When JP Auclair and Andreas Fransson disappeared in an avalanche in South America in 2014 — along with the trauma into which it threw family and friends — came the single biggest blow yet to a freeskiing community still reeling from years of high-profile losses: Sarah Burke, Shane McConkey, Doug Coombs and other notables had all gone down within a decade, and losing two luminaries at the same time seemed particularly cruel, albeit entirely fathomable given the circumstance. With Auclair's passing, however, also went another slice of ski history.
Like McConkey, Auclair was a ski and style revolutionary who helped redefine the sport at a crucial crossroads, and his name, like that of McConkey, became forever synonymous with the result. When I launched Canada's SBC Skier magazine back in 2001, our first cover urged readers to "get lost" with guest editor JP Auclair. And we did, on a ride through the cosmos of ski possibility. The feature that Auclair oversaw, "Homme Fini" (a reference to an absent-mindedness competition with New Canadian Air Force teammate, JF Cusson) was filled with the seeds he'd scatter into the ski winds to germinate on every continent. Whether through the hilarious recollections of his one-time coach, Mike Douglas, his Whistler-based travel agent Diane Foster, or in Auclair's own generous commentary on fellow athletes and the sport in general, readers gained insight into the mind and ways of a creative genius both on- and off-slope, a leader by dint of innovation and accomplishment otherwise reluctant to place himself ahead of anyone else. Sadly, coincidentally, perhaps fittingly, 14 years after the magazine's debut, the last-ever issue of SBC Skier was a tribute to the late, great skier featuring an iconic Bruce Rowles shot from the Whistler backcountry.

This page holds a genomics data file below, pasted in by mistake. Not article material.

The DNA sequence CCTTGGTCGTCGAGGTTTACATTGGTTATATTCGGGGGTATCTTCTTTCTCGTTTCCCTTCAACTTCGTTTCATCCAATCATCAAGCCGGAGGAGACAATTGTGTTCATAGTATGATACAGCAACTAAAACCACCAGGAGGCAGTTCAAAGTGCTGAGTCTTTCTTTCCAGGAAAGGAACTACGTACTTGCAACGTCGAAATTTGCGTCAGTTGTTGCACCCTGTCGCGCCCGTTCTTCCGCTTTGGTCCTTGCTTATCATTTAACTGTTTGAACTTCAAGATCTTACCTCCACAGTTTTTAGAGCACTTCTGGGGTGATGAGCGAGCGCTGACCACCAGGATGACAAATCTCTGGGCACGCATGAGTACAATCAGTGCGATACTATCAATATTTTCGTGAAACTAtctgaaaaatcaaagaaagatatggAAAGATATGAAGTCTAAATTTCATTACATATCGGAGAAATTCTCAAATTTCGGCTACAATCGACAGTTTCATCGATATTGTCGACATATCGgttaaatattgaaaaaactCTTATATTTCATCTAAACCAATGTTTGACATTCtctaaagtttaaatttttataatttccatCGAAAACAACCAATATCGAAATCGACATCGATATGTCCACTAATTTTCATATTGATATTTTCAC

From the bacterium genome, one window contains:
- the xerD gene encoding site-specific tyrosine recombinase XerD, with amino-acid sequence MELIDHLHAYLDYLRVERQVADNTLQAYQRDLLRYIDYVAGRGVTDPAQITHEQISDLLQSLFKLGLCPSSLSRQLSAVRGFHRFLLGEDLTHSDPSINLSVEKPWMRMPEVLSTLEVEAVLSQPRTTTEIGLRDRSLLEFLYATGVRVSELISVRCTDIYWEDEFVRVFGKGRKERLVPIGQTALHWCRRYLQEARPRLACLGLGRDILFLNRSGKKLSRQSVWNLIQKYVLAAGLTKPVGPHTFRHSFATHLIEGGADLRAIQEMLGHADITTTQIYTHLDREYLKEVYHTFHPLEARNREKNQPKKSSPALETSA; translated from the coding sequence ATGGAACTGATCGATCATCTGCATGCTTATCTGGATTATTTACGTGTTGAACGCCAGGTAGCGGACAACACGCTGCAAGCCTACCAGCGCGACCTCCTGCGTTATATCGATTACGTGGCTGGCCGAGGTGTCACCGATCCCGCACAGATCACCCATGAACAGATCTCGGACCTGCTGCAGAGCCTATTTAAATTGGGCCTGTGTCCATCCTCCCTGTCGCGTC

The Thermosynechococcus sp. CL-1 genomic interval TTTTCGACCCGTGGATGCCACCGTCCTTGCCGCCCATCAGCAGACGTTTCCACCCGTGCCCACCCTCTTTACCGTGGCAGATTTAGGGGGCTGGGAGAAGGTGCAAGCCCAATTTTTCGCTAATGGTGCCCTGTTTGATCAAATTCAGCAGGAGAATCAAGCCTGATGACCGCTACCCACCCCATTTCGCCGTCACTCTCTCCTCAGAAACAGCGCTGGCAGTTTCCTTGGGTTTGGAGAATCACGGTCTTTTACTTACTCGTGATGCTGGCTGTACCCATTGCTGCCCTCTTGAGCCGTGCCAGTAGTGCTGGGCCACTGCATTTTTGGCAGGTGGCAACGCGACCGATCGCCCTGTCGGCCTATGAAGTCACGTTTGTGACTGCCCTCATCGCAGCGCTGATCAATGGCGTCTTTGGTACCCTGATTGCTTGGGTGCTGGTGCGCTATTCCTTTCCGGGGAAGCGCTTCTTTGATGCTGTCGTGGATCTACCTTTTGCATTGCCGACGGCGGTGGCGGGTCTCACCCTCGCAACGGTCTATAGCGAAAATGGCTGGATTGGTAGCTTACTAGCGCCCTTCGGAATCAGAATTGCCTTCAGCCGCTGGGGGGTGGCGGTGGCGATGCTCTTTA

In spring 2015, however, Auclair's longtime ski sponsor Armada hit upon an active way to honour the man: the JP Memorial, a gathering of like-minded people celebrating a hero with the kind of fun he would appreciate, captured the "forever grateful" sentiment perfectly. Staged at the Riksgränsen ski resort in the Arctic hinterlands of northern Sweden, the accompanying copy said it all: "It's not a contest, but there is a contest. It's not a festival, but there will be music. It's an intimate springtime event and will be comprised of some pros, some ski-industry-types, and a bunch of other people who love skiing. A true throwback, the JP Memorial calls for a 90s outfit, film cameras, hi-8 video, etc. We encourage all documentation to be analog... Simply live in the now, live in the then. Let's take it back to the good times of skiing, circa 1997. Let's celebrate JP."
After two successful years at Riksgränsen, this year's 3rd annual JP Memorial rolls into Whistler — one of Auclair's de facto adopted homes — April 7 to 11 during the World Ski and Snowboard Festival. The event bills itself as a "one of a kind retrospective," and previous incarnations would tend to confirm that. Friends new and old from around the world journeyed to Riksgränsen to throw down backflip mutes (Auclair's signature trick), wear silly clothes and retro skis, and ski tour in the midnight sun, an emotional tribute that defied all expectation of what a ski event could be. Whistler version 3.0 coincides with the 20th anniversary of the Salomon 1080, the turning-point ski Auclair helped popularize, and is bound to be at least as fun — if not more populous — given how much easier it is to get to Whistler than Arctic Sweden. Whatever the case, it will hold true to the ethos of the first: there will be parties; there will be jumping and; there will be retro airs and retro heirs; and everyone is welcome, skier or not.